Why are People Passive-Aggressive?
Most people display passive-aggressive behavior at least occasionally. The behavior tends to increase when people feel dependent, unheard, or powerless. Passive aggression can be difficult to pinpoint because the entire purpose of the behavior is to avoid directness and obscure any aggressive intent.
In some cases, stress caused by life events or a mental health issue can cause people to act in passive-aggressive ways. Anxiety, depression, bipolar, and ADHD are a few common mental health issues that may cause passive aggression. Stressful life events such as unemployment, relocation, or the death of a loved one may also cause people to act out passive-aggressively.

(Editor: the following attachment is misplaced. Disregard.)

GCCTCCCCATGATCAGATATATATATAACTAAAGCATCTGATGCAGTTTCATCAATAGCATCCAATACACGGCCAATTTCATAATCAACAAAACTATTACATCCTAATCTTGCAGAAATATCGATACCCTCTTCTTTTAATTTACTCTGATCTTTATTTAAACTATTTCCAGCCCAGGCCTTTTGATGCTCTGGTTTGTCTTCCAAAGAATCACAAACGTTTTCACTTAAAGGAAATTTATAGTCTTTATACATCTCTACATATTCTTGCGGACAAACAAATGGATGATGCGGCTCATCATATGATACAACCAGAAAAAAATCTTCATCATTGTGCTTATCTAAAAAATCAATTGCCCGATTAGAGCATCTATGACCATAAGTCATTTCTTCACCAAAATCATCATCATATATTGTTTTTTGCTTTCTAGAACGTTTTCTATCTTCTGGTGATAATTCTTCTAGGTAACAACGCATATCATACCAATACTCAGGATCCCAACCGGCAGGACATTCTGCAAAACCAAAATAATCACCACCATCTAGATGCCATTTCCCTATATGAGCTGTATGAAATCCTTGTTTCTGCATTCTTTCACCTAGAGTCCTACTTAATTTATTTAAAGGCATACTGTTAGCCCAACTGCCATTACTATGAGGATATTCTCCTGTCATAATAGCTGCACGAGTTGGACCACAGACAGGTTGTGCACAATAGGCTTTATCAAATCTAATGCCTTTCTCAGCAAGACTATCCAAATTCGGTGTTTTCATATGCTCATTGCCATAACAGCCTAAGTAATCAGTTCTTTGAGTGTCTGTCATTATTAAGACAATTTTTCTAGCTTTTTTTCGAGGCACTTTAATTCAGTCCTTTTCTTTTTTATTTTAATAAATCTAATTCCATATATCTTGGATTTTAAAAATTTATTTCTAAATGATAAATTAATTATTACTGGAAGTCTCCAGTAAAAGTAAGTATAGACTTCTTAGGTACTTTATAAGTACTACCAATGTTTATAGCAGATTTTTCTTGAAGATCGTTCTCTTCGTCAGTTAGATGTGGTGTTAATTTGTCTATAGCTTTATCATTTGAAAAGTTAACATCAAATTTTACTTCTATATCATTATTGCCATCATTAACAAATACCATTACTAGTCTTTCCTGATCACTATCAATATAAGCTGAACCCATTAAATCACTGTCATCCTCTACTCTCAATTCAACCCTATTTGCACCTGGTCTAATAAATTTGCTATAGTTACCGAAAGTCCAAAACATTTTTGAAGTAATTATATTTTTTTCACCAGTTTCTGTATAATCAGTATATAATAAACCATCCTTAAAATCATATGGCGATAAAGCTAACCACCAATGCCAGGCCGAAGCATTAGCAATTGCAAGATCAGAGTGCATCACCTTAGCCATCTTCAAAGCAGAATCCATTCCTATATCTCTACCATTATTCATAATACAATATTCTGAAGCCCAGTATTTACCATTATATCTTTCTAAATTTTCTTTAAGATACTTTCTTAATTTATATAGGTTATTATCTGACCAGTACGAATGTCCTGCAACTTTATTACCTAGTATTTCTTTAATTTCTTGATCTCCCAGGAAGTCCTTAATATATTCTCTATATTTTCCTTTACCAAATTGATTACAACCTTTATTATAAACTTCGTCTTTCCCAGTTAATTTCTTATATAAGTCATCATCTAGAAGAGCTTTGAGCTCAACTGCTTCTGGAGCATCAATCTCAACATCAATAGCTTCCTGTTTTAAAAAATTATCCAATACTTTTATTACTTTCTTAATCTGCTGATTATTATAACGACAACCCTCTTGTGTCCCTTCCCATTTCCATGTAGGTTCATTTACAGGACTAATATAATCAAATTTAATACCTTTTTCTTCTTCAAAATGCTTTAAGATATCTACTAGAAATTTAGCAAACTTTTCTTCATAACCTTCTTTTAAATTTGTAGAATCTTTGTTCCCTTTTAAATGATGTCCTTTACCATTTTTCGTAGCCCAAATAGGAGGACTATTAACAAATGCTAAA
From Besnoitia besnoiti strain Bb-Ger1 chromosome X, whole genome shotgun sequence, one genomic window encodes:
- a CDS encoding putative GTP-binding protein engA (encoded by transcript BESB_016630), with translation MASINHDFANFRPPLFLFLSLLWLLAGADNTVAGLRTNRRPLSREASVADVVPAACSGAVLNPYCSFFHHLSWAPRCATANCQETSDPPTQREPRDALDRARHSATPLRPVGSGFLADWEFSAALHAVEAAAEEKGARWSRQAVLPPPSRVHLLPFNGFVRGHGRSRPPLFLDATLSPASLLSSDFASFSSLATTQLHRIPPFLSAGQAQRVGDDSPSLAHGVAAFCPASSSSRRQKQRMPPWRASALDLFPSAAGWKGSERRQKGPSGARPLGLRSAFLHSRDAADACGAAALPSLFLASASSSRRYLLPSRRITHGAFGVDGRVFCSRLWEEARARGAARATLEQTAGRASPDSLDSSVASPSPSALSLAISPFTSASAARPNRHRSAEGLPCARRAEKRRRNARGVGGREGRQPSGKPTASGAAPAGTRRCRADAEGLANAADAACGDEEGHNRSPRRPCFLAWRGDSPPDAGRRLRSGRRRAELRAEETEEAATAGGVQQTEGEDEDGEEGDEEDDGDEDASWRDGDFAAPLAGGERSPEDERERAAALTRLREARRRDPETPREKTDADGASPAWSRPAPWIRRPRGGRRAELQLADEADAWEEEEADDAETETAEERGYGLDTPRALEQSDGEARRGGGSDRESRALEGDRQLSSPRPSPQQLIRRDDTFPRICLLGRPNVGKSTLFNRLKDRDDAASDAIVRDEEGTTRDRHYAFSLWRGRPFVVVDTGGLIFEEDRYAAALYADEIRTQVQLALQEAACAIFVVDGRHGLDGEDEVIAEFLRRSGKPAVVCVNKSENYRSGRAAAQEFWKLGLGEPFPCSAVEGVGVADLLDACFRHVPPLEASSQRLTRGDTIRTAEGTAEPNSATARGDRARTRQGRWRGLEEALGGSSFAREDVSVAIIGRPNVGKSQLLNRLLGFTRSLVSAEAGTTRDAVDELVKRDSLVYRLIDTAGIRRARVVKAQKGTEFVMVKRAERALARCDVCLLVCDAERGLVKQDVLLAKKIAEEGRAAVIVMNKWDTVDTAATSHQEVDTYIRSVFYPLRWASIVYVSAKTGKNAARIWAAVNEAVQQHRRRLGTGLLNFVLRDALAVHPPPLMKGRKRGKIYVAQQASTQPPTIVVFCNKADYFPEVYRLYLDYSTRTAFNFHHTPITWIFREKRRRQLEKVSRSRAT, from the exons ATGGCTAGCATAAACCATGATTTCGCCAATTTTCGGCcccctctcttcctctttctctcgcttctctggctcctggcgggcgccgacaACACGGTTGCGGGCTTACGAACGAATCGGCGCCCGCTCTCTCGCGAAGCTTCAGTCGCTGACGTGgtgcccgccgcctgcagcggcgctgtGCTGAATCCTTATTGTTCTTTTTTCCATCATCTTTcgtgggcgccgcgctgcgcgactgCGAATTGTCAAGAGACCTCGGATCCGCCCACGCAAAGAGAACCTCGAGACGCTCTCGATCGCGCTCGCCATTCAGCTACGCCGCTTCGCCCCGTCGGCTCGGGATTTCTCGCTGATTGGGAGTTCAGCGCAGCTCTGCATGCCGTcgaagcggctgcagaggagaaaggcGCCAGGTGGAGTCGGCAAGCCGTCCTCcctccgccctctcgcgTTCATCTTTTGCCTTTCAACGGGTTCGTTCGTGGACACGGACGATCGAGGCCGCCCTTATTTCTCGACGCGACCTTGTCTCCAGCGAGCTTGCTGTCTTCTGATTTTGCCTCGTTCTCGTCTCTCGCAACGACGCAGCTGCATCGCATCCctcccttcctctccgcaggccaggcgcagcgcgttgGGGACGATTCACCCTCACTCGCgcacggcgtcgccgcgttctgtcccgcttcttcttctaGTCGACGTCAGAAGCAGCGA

While passive aggression can be used as a coping mechanism, it is not a healthy one.
While passive-aggressive behaviors are not constructive, the feelings behind them are most often valid. It can be helpful for those who lean on passive aggression due to fear of confrontation to face this fear and explore their feelings with a therapist who can help them find healthier outlets.
Jocelyn Herrett, DSW, RSW
Senior Mental Health Clinician